e spent the day at the Piedras Blancas Light Station in San Simeon. The tour was a field trip organized by Jen of the Osher Lifelong Learning Institutes (OLLI) program at Cal State University Bakersfield. We all had a great time. It was an awesome trip! A bus took us there and back. We all packed a lunch and enjoyed some cool weather. Wow, that was a relief! What is the Osher Lifelong Learning Institute? The OLLI at CSU Bakersfield’s Extended University is a membership organization for all Kern County residents aged 50 and older who want to participate in a community of fellow learners. Exams and grades are not part of the program. The only requirement is the desire to learn for the joy of learning. Extended University’s OLLI program is part of a network of Osher Lifelong Learning Institutes funded in part by the Bernard Osher Foundation. As an OLLI member, you help shape, manage, and lead. You can take classes, teach classes, plan and coordinate activities, organize volunteer projects, and volunteer for other things. If anyone is interested in the OLLI Program, here is the Web site: http://www.csub.edu/eud/olli.html

And the winner is ...

Check out our top athlete for July! Then enter your Star Athlete, too!

About the cover Scenes from a beautiful day at the Piedras Blancas Light Station in San Simeon on the Central Coast. PHOTOS BY TERESA HARIGIAN

Thinking About a New Career?

Do Something About It!

Helen Venosdel's grandsons, Brett and JD, have been busy this summer. They adopted Mojo, a rescue cat — and, with their grandmother acting as editor, the duo wrote and illustrated a book about the family's newest feline member. Your photo could be on our next cover! Photos and stories for the Aug. 16 issue must be posted by Wednesday, Aug. 5 at 5 p.m.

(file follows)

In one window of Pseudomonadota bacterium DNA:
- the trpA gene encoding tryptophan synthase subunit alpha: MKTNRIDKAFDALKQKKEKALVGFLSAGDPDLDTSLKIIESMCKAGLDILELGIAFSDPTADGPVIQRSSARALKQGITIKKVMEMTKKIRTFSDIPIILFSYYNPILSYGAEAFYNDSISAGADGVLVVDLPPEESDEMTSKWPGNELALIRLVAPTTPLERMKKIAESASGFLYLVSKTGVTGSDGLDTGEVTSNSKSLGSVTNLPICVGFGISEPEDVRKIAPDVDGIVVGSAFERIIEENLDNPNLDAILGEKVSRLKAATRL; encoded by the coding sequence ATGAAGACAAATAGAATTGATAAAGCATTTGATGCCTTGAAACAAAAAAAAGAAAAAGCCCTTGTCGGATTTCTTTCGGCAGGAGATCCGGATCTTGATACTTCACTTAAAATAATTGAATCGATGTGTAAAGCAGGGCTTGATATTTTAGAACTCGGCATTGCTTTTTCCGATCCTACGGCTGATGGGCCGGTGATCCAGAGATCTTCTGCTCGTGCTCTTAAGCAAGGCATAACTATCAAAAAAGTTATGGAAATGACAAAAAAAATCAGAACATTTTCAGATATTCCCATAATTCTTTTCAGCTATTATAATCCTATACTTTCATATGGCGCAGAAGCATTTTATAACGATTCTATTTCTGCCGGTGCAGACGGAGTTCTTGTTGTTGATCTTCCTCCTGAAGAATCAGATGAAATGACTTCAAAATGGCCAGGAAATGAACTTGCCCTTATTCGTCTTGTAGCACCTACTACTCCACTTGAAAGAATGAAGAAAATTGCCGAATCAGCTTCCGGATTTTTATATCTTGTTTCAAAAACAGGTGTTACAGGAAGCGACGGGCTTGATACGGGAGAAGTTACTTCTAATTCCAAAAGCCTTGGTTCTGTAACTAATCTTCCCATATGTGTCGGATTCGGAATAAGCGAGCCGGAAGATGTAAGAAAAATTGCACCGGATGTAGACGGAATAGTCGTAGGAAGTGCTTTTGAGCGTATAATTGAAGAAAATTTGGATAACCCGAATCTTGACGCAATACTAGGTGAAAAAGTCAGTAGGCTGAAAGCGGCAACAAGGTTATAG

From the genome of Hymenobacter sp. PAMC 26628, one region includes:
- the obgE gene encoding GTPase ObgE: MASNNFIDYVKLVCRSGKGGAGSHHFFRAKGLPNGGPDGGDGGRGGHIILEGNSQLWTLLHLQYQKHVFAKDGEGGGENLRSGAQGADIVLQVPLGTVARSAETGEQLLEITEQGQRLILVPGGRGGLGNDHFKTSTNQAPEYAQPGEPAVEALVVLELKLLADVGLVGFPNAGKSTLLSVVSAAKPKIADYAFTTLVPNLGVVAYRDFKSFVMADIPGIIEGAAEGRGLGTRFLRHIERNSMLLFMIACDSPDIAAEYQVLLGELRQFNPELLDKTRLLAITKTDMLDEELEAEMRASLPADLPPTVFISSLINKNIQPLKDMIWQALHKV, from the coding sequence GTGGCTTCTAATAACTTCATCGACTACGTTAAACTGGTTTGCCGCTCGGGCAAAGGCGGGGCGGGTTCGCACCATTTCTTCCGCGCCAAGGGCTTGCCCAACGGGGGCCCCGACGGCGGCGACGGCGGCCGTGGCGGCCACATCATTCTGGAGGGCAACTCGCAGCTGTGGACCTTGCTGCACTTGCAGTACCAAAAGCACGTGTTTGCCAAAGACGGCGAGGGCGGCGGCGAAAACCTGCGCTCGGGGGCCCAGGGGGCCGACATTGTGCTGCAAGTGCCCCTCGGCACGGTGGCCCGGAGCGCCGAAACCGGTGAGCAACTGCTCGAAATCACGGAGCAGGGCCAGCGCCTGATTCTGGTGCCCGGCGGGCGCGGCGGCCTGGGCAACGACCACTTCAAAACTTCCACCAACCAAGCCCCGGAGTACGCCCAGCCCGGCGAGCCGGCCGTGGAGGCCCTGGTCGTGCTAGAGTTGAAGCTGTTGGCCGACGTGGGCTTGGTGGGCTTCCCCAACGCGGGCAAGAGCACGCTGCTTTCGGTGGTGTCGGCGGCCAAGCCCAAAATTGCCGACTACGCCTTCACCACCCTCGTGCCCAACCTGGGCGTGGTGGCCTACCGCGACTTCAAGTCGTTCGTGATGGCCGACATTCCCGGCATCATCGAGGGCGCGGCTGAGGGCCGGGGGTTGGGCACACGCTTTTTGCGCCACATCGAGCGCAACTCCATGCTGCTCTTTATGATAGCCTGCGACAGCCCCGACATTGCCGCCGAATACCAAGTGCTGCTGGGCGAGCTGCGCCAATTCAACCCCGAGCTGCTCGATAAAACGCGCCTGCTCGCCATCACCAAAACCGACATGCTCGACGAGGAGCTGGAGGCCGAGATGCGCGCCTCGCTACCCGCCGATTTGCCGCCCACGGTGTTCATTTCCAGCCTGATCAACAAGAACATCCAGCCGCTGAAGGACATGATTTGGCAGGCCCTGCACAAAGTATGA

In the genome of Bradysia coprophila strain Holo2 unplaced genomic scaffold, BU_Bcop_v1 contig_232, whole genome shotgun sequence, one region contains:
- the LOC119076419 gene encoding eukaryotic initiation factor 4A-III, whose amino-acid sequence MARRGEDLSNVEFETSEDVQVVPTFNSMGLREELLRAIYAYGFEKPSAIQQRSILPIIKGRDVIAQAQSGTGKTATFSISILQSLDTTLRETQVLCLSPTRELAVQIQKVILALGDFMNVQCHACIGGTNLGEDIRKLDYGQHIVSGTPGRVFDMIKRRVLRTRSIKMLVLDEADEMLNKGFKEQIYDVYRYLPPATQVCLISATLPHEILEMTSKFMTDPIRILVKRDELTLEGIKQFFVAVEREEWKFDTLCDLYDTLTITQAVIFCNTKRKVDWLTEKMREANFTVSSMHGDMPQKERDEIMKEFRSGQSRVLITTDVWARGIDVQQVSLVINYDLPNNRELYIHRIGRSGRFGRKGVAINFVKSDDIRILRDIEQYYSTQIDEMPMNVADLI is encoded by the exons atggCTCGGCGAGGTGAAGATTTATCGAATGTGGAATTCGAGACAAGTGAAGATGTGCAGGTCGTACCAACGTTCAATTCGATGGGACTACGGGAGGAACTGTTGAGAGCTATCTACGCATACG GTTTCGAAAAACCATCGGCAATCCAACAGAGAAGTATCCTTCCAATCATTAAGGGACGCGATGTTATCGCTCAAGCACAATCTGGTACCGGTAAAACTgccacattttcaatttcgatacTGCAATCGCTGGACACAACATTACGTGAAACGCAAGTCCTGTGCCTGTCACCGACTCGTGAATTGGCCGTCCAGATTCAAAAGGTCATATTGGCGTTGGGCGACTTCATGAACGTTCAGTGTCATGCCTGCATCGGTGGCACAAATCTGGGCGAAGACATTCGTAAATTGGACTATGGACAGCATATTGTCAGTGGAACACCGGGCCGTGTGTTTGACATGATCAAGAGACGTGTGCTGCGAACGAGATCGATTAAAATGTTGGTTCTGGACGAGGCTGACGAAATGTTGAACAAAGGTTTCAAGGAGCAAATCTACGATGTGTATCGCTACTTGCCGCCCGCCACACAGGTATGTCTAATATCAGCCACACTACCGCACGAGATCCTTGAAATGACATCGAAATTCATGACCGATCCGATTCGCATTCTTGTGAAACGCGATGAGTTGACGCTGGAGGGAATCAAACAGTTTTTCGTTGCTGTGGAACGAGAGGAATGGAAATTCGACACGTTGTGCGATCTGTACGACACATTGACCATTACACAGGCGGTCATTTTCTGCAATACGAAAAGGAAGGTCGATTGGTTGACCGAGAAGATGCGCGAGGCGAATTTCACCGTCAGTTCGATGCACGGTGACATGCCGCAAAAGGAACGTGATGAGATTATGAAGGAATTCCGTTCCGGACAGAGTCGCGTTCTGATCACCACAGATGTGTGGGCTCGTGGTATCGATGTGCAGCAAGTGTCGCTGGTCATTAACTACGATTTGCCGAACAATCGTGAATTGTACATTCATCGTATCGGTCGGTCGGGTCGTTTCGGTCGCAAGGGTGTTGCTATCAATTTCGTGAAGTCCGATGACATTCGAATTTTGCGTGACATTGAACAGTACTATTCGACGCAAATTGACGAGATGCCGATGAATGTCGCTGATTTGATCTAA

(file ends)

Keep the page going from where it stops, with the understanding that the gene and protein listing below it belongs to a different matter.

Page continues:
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W W W. B A K E R S F I E L D V O I C E . C O M

AUGUST 2-8, 2009

YOURVOICE

Friends share ‘curious’ collection with library BY MARILYN ADAMS GEORGE Community contributor

K

athleen Stewart and Marilyn Adams George found out 50 years ago that they had a lot in common as two young wives and mothers. The two young women both loved shopping for Lanz Dresses from the Vogue Dress Shop at 19th Street and Chester Avenue (now a men’s store) and they both loved eating chicken salad sandwiches in Brock’s Mezzanine Café. With those two activities as a start, the two, who both attended East Bakersfield High School, continued a friendship that found both making several moves to towns around northern California. But they always stayed in touch visiting one another no matter where they lived. Once both families decided to move back to Bakersfield, their hometown, to retire, they found they had developed other interests that were similar, like collecting fun things such as 1920 to 1950s kitchen and household items. Both women have an old can of unopened Bab-O, old kitchen cooking utensils and other nostalgia things that were their grandmothers’ and mothers’ from more than 50 years ago — back to 1910. Most surprising was how they both developed a love for all things “Curious George.” Marilyn Adams George collected vintage style Curious George items for her George children and George grandchildren. Kathleen Stewart collected them for her grandchildren’s Bakersfield guest room. The two collectors began a joint venture in collecting, finding items for one another and comparing collections. In addition to these collections, George and her grandson Austin George Walker have collected almost all